The best part about Casa ITA / Reserva was the canopy walkway, which we took advantage of with Naun whenever possible. There were some truly amazing birds, and the view of the forest was incredible.

Because our next destination unexpectedly closed for a month, we ended up back at Sachavacayoc Center for our last part of the program, which was fine with us. We were able to go out bird netting/banding most days, and the herpetofauna (snakes, lizards, frogs) team took a lot of night walks and other excursions.

Trails were in overall better shape, and we saw tons of mammal tracks including tapir, deer, and peccary. We briefly saw some peccary through heavy foliage, and Naun—lucky Naun—actually saw a tapir at the mist nets, then, later in the same day, an ocelot! We were just far enough behind to miss out. Years waiting to see an ocelot while traveling in the tropics: 7. Moral: walk right on your leader/guide’s heels.

James, putting his trust
in Emily, who is in the
process of making him
unintentionally bald.

What we did see, in the morning before we came back to town, is the rather rare harpy eagle. It flew across the field at Sachavacayoc, landed in a tree for long enough to get a good look, then took off again before we could call the others. Think about a giant bird…maybe a red-tailed hawk for those of you back home in the States. Now double or triple it in size and give it a cool crest (with a color change to shades of gray). Awesome.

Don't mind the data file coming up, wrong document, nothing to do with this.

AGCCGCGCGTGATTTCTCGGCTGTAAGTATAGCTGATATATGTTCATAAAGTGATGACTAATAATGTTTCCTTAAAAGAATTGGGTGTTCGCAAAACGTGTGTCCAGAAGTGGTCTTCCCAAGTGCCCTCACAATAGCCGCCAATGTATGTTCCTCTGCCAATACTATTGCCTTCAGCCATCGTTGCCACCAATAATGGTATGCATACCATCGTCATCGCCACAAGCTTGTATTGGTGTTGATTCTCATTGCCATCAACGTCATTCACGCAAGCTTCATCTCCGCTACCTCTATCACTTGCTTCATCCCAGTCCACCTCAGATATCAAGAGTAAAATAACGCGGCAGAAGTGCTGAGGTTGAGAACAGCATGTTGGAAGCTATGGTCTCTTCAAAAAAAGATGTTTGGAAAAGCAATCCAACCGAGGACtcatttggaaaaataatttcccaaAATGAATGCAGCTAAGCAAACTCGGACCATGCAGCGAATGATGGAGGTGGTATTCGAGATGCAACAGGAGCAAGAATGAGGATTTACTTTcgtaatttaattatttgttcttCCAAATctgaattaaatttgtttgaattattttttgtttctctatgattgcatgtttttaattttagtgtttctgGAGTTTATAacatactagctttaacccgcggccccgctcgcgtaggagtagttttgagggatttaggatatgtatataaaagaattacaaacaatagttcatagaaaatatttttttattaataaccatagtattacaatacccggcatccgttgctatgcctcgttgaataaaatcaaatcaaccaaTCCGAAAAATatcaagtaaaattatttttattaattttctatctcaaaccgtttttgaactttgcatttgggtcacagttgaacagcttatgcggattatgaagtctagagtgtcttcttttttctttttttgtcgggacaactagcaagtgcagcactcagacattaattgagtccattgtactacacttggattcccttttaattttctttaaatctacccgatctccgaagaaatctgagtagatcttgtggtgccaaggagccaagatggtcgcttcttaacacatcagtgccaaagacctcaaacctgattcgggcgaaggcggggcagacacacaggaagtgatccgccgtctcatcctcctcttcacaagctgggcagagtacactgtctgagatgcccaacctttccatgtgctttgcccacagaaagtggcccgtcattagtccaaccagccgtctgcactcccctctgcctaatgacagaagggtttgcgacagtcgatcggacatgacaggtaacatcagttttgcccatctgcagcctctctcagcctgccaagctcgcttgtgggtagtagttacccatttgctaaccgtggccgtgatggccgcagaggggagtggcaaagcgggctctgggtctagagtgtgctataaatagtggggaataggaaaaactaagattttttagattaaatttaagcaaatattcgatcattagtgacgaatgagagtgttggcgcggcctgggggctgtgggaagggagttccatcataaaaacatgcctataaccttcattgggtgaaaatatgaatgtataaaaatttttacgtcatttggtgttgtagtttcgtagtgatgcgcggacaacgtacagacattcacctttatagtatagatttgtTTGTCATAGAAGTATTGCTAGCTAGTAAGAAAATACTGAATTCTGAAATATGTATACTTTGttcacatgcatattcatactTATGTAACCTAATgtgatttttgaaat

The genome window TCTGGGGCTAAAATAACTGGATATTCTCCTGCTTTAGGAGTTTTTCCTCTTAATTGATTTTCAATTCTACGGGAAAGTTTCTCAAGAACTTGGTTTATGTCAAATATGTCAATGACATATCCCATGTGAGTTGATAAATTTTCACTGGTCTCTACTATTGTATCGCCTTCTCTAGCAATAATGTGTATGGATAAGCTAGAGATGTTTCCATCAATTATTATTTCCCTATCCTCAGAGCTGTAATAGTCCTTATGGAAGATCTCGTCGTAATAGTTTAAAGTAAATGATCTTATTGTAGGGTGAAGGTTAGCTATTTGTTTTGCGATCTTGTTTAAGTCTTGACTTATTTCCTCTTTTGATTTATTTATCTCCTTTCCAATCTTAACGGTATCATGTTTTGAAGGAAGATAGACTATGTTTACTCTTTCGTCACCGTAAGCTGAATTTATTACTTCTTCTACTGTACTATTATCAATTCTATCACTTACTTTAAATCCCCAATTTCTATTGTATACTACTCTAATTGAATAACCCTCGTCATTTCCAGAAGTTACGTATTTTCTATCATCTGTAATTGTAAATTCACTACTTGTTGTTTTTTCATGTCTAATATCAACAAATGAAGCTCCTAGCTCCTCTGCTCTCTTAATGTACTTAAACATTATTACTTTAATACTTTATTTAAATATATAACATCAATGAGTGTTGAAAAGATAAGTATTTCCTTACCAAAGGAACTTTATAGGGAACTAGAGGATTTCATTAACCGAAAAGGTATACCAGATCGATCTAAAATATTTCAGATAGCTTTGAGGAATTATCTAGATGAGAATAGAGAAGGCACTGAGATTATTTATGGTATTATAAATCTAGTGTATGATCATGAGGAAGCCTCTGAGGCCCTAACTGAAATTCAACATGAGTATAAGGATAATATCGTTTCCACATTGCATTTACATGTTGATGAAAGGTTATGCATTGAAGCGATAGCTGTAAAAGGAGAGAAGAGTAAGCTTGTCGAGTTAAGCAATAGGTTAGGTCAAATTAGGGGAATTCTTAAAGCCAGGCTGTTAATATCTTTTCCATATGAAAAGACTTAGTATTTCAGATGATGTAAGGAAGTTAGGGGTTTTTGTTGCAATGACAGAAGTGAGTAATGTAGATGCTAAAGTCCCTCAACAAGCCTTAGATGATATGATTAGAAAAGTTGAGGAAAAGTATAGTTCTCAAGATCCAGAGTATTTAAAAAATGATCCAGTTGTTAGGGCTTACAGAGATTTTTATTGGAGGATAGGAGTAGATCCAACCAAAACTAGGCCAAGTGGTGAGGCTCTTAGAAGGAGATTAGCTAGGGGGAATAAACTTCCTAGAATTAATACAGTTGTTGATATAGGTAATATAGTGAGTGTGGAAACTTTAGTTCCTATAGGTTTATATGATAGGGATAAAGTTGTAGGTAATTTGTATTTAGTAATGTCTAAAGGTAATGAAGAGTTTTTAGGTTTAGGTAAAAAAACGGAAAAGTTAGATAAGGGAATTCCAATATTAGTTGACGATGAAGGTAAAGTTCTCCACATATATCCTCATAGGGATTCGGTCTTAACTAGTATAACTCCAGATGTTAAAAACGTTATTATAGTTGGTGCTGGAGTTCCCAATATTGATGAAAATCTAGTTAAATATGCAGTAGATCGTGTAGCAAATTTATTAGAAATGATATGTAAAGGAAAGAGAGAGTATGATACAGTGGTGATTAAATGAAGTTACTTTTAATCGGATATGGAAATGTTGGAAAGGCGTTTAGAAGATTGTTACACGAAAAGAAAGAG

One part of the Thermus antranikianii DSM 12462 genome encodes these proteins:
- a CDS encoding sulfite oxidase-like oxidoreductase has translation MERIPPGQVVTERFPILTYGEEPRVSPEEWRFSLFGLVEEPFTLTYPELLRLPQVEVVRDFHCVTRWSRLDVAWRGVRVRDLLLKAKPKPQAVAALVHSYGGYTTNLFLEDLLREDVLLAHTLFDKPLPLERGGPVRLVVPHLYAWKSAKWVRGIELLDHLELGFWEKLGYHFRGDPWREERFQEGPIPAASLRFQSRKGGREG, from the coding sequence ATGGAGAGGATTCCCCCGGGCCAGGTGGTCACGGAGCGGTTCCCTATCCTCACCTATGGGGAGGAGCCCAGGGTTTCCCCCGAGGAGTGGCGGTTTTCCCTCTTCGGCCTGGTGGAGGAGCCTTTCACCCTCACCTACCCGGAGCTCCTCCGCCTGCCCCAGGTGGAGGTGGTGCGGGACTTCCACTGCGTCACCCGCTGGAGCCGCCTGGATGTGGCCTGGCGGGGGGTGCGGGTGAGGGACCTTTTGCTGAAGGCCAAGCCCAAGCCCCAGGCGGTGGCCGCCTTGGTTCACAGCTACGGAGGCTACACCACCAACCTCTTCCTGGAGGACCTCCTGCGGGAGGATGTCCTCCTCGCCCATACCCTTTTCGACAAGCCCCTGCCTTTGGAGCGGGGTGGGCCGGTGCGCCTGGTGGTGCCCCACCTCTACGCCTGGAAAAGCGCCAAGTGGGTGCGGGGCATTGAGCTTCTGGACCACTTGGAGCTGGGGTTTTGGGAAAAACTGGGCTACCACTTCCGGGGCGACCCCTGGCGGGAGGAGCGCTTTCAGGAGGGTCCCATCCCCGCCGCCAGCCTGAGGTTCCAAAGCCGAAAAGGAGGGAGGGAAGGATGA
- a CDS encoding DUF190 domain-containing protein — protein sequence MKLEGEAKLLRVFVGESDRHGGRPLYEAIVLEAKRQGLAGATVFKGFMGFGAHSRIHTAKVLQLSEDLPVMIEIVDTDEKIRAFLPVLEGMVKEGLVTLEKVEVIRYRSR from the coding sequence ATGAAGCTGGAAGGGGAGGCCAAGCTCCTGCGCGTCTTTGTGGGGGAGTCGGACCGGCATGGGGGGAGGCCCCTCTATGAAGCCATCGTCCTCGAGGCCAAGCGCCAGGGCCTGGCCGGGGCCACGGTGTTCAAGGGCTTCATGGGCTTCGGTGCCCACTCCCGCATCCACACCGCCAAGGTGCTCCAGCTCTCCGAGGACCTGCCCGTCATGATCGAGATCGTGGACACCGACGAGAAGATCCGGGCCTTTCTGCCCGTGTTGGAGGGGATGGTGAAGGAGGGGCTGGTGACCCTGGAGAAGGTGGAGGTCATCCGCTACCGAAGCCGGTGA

Now, we're in Lima for a few days. Then, time for Costa Rica. More to follow. Anyone have any favorite animals you’d like us to try to see for you?

Many thanks to Dave, Chris, Naun, Brian, James, and Tania for making our time with Fauna Forever Tambopata memorable and enjoyable!

Emily oohing and ahhing over black-fronted nunbird.
Photo by Naun Amable Silva.
Mike with green-and-rufous kingfisher.
Photo by Naun Amable Silva.
Musician wren. Photo by Naun Amable Silva.